Please ensure Javascript is enabled for purposes ofwebsite accessibilityNKY boy's family fights for accommodations to make it easier for him to get around school | WKRC
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NKY boy's family fights for accommodations to make it easier for him to get around school

NKY boy's family fights for accommodations to make it easier for him to get around school (WKRC)
NKY boy's family fights for accommodations to make it easier for him to get around school (WKRC)
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ERLANGER, Ky. (WKRC) - A first-grade student in the Tri-State is struggling at school, but it has nothing to do with his grades. He's having a tough time just getting around the building. Now, his family is reaching out for help.

"He started showing symptoms when he was around two years old," said Rowan Marshall's dad, Curtis.

Curtis says Rowan was born with Charcot-Marie-Tooth disease. It's named after the three doctors who first observed it.

"He was standing on his feet, on the top part of his feet, so he had to have surgery to release his tendon so he could walk again," said Curtis.

Charcot-Marie progresses over time.

"It can start whenever it wants, it can be as aggressive as it wants," Curtis said.

Now, at age seven, Rowan is able to walk with the help of ankle braces.

Rowan tries to be a good role model to his baby brother, Logan, who is also living with Charcot-Marie-Tooth. Some days, he says, it's hard to get into the swing of things.

He doesn't let very much stop him, as you'll notice," said Curtis. "What he wants most, however, is just to be able to do everyday normal things.

Rowan attends Lindeman Elementary in Erlanger, but there is a problem.

"The school doesn't have any way to get from floor to floor without using stairs," Curtis said.

Stairs are one of Rowan's biggest challenges, and Lindeman has no elevator. Rowan's dad asked the school district superintendent, Chad Molley, about it.

"The solution was to switch Rowan's school," his dad said.

But Curtis didn't want to do that

Local 12's Liz Bonis asked Superintendent Molley in writing if this is true, and if he would speak on camera about it. Through a spokesperson, he declined.

He did send a statement, which reads:

The Erlanger-Elsmere School District and Lindeman Elementary School have worked closely with Rowan and his family to meet his current needs. We will continue to work cooperatively with the Marshall family to explore all available options to meet Rowan's needs should they change in the future.

The problem with that, according to attorney Randy Blankenship, who now represents the Marshall family, is that accommodations need to be made before Rowan's Charcot-Marie-Tooth declines.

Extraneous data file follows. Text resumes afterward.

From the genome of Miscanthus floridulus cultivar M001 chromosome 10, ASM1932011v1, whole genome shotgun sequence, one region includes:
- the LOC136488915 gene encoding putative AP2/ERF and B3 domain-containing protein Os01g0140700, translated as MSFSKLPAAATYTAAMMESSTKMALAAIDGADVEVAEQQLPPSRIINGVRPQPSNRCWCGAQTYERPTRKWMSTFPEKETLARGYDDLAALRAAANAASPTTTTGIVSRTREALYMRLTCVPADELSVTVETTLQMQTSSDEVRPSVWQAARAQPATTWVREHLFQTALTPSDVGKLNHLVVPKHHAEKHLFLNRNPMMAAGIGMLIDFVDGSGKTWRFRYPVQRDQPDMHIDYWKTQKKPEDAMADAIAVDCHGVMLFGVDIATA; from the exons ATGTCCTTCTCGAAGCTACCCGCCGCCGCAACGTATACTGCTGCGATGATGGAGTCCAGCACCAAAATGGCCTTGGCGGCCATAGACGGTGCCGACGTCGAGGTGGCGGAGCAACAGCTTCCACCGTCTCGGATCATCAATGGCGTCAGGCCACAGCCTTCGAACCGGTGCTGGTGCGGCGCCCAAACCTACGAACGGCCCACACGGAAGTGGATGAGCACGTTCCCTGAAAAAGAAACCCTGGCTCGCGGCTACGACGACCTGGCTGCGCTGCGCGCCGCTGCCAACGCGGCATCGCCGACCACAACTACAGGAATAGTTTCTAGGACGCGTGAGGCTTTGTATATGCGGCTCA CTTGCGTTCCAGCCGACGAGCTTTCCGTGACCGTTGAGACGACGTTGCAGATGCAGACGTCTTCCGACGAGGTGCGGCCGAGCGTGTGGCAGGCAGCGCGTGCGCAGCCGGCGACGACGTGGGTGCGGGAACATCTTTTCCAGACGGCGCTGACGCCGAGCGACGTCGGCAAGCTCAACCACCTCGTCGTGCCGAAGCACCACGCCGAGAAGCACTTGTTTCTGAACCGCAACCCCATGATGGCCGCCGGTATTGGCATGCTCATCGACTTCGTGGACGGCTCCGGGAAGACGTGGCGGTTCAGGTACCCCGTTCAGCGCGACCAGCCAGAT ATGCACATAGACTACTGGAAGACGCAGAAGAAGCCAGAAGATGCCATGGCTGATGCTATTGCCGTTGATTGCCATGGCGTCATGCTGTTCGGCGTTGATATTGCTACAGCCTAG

"There's all kinds of things they could do. They could move the location of the classes to one floor, that would help. They could put in an elevator for him, of course. They could use a wheelchair lift so he could ride up and down the stairs," said Blankenship. "I mean, there's all kinds of things they could do."

Blankenship recently sent a letter to the school pointing that out.

"Unfortunately, Lindeman Elementary is, apparently, the only two-story school building in the district which does not have an elevator," said Blankenship.

He says, because of the year Lindeman was built, an elevator is not currently required by law.

"But that doesn't mean they are out of any obligations. They still need to make the building accessible for the child," he said.

Bonis wrote back and asked Superintendent Molley if the district is willing to consider any of those specific options.

Molley's communications team member, Cindy Bruestle, referred Local 12 to the initial statement.

In the meantime, community members who advocate for all children, including those living with disabilities, such as pediatrician Joe Bailey, say challenges for any child just getting to class could have long-lasting consequences.

Dr. Bailey is not part of Rowan's current medical team.

Childhood's difficult enough when you are in the mainstream. It's even worse if you are not," Bruestle said. "So, its just really important to try and help that child do what they want to do, obviously within reason.

That brings us back to the reason Rowan's family says they want his story to be told

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"It's not just about my kids, but what happens if someone gets in an accident and needs a cast on? Are they going to send them to a different school? What's the solution here?" Curtis said. "It can't just be my kids. It's going to affect a lot more than just my kids."

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